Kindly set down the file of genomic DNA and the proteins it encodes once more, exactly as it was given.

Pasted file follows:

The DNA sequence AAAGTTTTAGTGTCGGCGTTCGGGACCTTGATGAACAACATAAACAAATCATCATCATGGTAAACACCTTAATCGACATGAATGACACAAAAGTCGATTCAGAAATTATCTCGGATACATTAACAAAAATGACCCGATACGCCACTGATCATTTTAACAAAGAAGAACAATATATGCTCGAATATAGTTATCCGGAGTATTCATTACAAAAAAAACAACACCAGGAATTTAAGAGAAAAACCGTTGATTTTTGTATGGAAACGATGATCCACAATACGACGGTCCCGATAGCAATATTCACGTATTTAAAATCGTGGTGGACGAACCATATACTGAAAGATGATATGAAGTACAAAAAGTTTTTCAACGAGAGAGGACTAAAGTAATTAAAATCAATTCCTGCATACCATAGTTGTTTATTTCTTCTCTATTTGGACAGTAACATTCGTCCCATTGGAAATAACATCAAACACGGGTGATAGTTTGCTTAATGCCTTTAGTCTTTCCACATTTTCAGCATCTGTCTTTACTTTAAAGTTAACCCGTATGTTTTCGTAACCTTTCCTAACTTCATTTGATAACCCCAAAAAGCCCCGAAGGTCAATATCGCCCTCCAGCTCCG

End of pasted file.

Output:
The DNA sequence AAAGTTTTAGTGTCGGCGTTCGGGACCTTGATGAACAACATAAACAAATCATCATCATGGTAAACACCTTAATCGACATGAATGACACAAAAGTCGATTCAGAAATTATCTCGGATACATTAACAAAAATGACCCGATACGCCACTGATCATTTTAACAAAGAAGAACAATATATGCTCGAATATAGTTATCCGGAGTATTCATTACAAAAAAAACAACACCAGGAATTTAAGAGAAAAACCGTTGATTTTTGTATGGAAACGATGATCCACAATACGACGGTCCCGATAGCAATATTCACGTATTTAAAATCGTGGTGGACGAACCATATACTGAAAGATGATATGAAGTACAAAAAGTTTTTCAACGAGAGAGGACTAAAGTAATTAAAATCAATTCCTGCATACCATAGTTGTTTATTTCTTCTCTATTTGGACAGTAACATTCGTCCCATTGGAAATAACATCAAACACGGGTGATAGTTTGCTTAATGCCTTTAGTCTTTCCACATTTTCAGCATCTGTCTTTACTTTAAAGTTAACCCGTATGTTTTCGTAACCTTTCCTAACTTCATTTGATAACCCCAAAAAGCCCCGAAGGTCAATATCGCCCTCCAGCTCCG